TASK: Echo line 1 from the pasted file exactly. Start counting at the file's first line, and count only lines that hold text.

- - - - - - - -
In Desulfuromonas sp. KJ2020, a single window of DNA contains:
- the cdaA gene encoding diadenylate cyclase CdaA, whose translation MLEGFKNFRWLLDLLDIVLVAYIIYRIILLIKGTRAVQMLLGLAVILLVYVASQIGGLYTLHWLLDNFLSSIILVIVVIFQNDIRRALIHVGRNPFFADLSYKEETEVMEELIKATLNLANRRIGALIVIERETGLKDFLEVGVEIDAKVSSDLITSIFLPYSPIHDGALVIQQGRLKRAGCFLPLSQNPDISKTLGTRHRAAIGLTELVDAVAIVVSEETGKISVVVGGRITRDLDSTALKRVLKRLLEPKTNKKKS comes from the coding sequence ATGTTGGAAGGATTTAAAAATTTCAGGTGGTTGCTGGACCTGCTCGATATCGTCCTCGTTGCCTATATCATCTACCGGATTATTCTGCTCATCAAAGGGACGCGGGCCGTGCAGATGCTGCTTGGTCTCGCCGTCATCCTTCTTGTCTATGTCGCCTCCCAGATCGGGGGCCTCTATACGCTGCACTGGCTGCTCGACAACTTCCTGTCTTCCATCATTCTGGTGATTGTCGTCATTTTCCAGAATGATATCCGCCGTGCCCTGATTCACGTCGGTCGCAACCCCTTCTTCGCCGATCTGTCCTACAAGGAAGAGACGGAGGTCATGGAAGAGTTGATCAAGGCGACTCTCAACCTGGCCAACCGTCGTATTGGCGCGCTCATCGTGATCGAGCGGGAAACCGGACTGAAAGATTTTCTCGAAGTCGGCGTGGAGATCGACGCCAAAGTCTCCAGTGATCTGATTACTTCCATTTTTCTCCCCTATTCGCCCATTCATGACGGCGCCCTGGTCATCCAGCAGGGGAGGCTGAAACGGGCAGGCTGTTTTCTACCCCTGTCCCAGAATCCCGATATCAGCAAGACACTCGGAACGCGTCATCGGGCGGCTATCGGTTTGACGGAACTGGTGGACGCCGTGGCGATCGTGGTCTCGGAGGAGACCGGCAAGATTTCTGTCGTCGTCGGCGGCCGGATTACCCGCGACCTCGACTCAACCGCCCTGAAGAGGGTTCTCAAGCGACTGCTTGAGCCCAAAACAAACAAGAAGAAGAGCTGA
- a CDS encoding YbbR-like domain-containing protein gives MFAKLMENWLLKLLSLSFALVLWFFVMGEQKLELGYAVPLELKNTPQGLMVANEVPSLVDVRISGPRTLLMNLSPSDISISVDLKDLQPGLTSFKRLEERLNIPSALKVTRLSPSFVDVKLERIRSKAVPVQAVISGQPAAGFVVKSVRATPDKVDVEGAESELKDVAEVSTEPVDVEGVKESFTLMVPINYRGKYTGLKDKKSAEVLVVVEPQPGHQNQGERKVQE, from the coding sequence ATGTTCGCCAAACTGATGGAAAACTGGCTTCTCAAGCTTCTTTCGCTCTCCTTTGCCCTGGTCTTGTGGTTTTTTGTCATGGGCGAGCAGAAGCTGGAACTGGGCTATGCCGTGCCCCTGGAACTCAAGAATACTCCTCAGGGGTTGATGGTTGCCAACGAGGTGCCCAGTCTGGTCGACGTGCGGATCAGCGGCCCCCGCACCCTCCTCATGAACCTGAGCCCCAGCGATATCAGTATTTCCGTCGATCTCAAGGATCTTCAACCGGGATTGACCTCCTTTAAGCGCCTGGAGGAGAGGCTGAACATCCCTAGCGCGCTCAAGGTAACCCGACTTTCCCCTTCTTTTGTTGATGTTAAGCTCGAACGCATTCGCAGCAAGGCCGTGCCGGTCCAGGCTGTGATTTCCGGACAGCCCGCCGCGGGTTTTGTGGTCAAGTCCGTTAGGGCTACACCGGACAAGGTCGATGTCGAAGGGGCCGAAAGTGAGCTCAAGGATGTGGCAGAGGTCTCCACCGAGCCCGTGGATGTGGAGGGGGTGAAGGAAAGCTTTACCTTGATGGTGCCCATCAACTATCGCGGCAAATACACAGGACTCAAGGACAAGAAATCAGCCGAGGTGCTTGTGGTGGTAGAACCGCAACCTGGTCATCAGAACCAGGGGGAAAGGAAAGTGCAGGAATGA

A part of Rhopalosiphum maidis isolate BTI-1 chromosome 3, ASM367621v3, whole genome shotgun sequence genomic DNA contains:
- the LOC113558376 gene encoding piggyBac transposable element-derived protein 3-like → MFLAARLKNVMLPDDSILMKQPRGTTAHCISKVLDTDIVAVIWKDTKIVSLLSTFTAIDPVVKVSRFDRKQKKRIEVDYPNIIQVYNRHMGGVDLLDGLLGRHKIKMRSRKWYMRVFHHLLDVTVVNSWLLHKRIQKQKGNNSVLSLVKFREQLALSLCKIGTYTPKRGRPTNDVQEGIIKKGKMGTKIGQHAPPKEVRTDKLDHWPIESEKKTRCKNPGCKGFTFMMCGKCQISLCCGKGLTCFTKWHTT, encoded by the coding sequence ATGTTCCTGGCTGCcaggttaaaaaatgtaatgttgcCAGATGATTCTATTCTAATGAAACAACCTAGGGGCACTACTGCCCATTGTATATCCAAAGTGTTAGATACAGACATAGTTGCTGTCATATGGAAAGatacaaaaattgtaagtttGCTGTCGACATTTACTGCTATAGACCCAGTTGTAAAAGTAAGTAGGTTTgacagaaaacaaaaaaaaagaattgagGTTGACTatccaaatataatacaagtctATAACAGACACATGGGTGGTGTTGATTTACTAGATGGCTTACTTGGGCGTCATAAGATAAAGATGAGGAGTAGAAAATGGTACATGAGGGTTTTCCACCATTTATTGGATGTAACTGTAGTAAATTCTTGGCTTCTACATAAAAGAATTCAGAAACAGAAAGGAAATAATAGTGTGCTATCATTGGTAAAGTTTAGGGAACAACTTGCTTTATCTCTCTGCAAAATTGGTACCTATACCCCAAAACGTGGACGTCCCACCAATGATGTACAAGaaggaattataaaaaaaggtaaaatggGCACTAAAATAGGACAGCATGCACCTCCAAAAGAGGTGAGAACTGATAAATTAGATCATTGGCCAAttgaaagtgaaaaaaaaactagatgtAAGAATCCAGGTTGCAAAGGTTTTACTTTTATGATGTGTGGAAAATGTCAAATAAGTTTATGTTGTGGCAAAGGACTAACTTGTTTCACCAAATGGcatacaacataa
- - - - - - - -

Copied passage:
In Desulfuromonas sp. KJ2020, a single window of DNA contains: